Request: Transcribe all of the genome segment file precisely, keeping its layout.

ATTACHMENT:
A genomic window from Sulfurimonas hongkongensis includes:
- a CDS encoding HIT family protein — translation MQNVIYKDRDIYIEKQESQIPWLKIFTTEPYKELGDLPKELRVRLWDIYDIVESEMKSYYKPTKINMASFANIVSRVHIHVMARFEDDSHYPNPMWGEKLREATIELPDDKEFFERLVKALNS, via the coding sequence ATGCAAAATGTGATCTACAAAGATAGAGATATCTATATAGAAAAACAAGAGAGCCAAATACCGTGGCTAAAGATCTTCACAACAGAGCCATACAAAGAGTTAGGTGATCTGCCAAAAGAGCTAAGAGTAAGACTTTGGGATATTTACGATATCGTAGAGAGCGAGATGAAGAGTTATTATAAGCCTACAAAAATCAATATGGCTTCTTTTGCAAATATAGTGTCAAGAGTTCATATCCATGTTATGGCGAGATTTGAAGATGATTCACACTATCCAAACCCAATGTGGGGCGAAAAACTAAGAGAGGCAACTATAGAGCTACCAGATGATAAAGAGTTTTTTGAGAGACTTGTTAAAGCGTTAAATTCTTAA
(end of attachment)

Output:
A genomic window from Sulfurimonas hongkongensis includes:
- a CDS encoding HIT family protein — translation MQNVIYKDRDIYIEKQESQIPWLKIFTTEPYKELGDLPKELRVRLWDIYDIVESEMKSYYKPTKINMASFANIVSRVHIHVMARFEDDSHYPNPMWGEKLREATIELPDDKEFFERLVKALNS, via the coding sequence ATGCAAAATGTGATCTACAAAGATAGAGATATCTATATAGAAAAACAAGAGAGCCAAATACCGTGGCTAAAGATCTTCACAACAGAGCCATACAAAGAGTTAGGTGATCTGCCAAAAGAGCTAAGAGTAAGACTTTGGGATATTTACGATATCGTAGAGAGCGAGATGAAGAGTTATTATAAGCCTACAAAAATCAATATGGCTTCTTTTGCAAATATAGTGTCAAGAGTTCATATCCATGTTATGGCGAGATTTGAAGATGATTCACACTATCCAAACCCAATGTGGGGCGAAAAACTAAGAGAGGCAACTATAGAGCTACCAGATGATAAAGAGTTTTTTGAGAGACTTGTTAAAGCGTTAAATTCTTAA